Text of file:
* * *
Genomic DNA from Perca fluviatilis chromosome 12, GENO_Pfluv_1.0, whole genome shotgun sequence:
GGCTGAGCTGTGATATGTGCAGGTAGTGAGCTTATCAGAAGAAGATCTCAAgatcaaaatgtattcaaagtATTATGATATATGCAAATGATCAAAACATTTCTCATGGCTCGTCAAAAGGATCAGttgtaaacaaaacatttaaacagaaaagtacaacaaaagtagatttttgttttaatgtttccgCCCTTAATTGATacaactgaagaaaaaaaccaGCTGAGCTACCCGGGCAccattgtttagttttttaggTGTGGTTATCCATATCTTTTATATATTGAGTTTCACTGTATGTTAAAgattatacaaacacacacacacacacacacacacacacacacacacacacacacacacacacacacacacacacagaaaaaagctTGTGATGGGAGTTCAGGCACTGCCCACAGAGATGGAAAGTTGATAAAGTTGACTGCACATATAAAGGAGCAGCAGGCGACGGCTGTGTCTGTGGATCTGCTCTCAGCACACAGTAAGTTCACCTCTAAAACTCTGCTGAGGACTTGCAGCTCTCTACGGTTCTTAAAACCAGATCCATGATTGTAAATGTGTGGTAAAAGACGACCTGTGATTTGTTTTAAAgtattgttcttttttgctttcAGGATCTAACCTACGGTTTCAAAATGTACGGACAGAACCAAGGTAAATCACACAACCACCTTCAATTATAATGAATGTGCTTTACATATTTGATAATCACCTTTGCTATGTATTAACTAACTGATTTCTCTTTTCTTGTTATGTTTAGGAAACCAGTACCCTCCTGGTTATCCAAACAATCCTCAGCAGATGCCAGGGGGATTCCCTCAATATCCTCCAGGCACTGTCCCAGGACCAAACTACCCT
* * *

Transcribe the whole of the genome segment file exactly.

Genomic DNA from Perca fluviatilis chromosome 12, GENO_Pfluv_1.0, whole genome shotgun sequence:
GGCTGAGCTGTGATATGTGCAGGTAGTGAGCTTATCAGAAGAAGATCTCAAgatcaaaatgtattcaaagtATTATGATATATGCAAATGATCAAAACATTTCTCATGGCTCGTCAAAAGGATCAGttgtaaacaaaacatttaaacagaaaagtacaacaaaagtagatttttgttttaatgtttccgCCCTTAATTGATacaactgaagaaaaaaaccaGCTGAGCTACCCGGGCAccattgtttagttttttaggTGTGGTTATCCATATCTTTTATATATTGAGTTTCACTGTATGTTAAAgattatacaaacacacacacacacacacacacacacacacacacacacacacacacacacacacacacacacacagaaaaaagctTGTGATGGGAGTTCAGGCACTGCCCACAGAGATGGAAAGTTGATAAAGTTGACTGCACATATAAAGGAGCAGCAGGCGACGGCTGTGTCTGTGGATCTGCTCTCAGCACACAGTAAGTTCACCTCTAAAACTCTGCTGAGGACTTGCAGCTCTCTACGGTTCTTAAAACCAGATCCATGATTGTAAATGTGTGGTAAAAGACGACCTGTGATTTGTTTTAAAgtattgttcttttttgctttcAGGATCTAACCTACGGTTTCAAAATGTACGGACAGAACCAAGGTAAATCACACAACCACCTTCAATTATAATGAATGTGCTTTACATATTTGATAATCACCTTTGCTATGTATTAACTAACTGATTTCTCTTTTCTTGTTATGTTTAGGAAACCAGTACCCTCCTGGTTATCCAAACAATCCTCAGCAGATGCCAGGGGGATTCCCTCAATATCCTCCAGGCACTGTCCCAGGACCAAACTACCCT